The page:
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TRIMIS

Finland’s Air Transport Strategy 2015-2030

PROJECTS
Funding
Finland
Finland Icon
Duration
-
Status
Ongoing
STRIA Roadmaps
Network and traffic management systems (NTM)
Transport mode
Airborne icon
Transport policies
Safety/Security,
Societal/Economic issues,
Deployment planning/Financing/Market roll-out,
Environmental/Emissions aspects
Transport sectors
Passenger transport,
Freight transport

Overview

Background & Policy context

Airports are pivotal to the provision of air transport services. Finland currently has 24 airports that are operated by Finavia; in addition there is a foundation-operated airport in Seinäjoki and a municipal airport in Mikkeli. Helsinki Airport is the only profitable airport in the Finavia network: revenue from Helsinki is used to finance the entire network.

Finland’s new air transport strategy has been developed in broad stakeholder consultation in accordance with guidelines laid down in the Government’s April 2012 transport policy report to Parliament.

 

Objectives

The strategy  describes the current state of aviation and its component areas, reviews the key challenges that lie ahead, and outlines future directions for development in the various areas of aviation, that is, the airport network and air transport service standards, air transport charges and subsidies, air navigation services, aviation safety, aviation security, environmental issues, training, ground-handling services and unmanned aerial vehicles. A more extensive background report (Publications of the Ministry of Transport and Communications 2b/2015, available only in Finnish) contains a more detailed analysis of these areas of aviation and the various factors having an impact on them.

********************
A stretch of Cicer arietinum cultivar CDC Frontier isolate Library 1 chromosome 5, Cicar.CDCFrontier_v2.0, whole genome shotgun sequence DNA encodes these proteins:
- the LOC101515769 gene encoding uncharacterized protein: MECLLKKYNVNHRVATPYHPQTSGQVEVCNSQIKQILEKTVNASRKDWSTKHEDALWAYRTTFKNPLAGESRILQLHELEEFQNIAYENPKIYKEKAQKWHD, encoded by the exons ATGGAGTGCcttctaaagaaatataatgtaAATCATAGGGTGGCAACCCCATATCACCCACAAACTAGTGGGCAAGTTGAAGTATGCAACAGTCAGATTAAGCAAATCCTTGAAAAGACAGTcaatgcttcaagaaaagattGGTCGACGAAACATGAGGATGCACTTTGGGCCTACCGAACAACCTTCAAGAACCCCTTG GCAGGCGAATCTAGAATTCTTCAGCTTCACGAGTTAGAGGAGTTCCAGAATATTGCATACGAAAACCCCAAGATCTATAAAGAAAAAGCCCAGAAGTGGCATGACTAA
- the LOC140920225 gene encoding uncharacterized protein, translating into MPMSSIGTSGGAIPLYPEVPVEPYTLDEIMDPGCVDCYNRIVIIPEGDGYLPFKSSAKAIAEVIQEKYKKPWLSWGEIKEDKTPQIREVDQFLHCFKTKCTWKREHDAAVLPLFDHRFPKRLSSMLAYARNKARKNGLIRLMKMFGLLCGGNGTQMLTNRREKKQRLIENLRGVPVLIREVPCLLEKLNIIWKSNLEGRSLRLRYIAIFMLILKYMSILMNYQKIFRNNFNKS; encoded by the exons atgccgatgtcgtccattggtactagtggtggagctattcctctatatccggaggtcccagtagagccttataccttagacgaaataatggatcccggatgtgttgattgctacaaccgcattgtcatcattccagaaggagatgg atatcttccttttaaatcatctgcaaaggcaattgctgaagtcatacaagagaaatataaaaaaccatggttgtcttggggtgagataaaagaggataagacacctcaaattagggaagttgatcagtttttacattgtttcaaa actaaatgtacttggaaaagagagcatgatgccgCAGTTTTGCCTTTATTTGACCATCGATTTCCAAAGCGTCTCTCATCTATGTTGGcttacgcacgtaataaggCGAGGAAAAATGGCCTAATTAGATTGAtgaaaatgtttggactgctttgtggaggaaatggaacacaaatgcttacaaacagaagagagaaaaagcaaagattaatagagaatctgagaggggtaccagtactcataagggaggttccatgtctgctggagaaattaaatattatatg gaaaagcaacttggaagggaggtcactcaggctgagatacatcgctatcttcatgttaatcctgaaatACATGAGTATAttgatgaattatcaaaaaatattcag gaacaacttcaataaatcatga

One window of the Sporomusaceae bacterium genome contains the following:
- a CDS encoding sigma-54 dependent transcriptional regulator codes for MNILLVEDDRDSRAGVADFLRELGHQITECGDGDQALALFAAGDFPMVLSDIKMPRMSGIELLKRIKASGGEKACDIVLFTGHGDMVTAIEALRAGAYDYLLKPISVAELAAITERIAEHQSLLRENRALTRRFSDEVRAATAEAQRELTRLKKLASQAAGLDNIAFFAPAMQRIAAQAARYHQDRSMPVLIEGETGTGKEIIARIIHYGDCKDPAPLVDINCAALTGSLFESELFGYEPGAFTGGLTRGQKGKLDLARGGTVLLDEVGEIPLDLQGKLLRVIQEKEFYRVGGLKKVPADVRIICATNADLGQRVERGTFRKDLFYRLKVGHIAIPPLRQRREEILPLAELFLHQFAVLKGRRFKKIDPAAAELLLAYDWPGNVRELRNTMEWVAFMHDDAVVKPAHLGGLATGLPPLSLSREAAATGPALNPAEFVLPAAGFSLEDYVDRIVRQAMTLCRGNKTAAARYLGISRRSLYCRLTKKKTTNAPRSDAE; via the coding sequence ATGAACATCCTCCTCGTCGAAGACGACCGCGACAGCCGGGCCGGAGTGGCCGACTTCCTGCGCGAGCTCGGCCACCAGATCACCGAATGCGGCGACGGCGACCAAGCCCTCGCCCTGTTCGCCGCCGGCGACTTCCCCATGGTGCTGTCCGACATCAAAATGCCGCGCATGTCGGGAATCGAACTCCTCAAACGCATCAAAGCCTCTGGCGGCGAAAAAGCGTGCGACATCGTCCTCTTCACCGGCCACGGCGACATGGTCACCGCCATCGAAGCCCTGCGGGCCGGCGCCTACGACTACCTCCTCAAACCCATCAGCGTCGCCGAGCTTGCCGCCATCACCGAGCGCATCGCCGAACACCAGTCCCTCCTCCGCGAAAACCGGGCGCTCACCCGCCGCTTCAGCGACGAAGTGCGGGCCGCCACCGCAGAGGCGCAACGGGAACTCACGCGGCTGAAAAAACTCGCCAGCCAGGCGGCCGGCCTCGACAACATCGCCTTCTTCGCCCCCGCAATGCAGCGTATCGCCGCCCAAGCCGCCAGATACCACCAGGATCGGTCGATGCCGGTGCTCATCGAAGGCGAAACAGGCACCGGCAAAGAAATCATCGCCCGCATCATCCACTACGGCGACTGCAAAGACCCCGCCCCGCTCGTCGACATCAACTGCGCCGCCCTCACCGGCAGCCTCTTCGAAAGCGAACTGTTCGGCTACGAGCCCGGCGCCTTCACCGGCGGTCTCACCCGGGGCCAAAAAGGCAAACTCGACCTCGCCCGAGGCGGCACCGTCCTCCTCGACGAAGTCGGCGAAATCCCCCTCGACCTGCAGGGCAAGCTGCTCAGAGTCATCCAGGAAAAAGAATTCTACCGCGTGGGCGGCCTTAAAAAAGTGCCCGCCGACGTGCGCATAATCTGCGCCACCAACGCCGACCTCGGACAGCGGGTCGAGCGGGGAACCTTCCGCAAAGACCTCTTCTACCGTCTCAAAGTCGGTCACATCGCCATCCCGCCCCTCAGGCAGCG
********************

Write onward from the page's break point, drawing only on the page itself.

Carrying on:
Methodology

Civil aviation security procedures are designed to prevent illegal acts that might put the safety of civil aviation at risk. These procedures are applied to control both airports, aircraft, persons and goods. Aviation security provisions are administered by the International Civil Aviation Organization (ICAO) and the European Union.

To achieve the best possible cost-benefit ratio, serious consideration is now being given to the introduction of risk-based security measures and international harmonisation. Risk-based security means relaxing procedures in low threat scenarios and stepping up security in instances where there is a greater threat. Based on risk assessments it should be possible to create a system that distinguishes between different security levels. Security measures would then be defined and adapted based on that identified level. Criteria would be established for the definition of each security level, together with criteria and procedures for the security measures to be implemented at those different levels.

Funding

Funding Source
Ministry of Transport and Communications

Partners

Lead Organisation
EU Contribution
€0
Partner Organisations
EU Contribution
€0

Technologies

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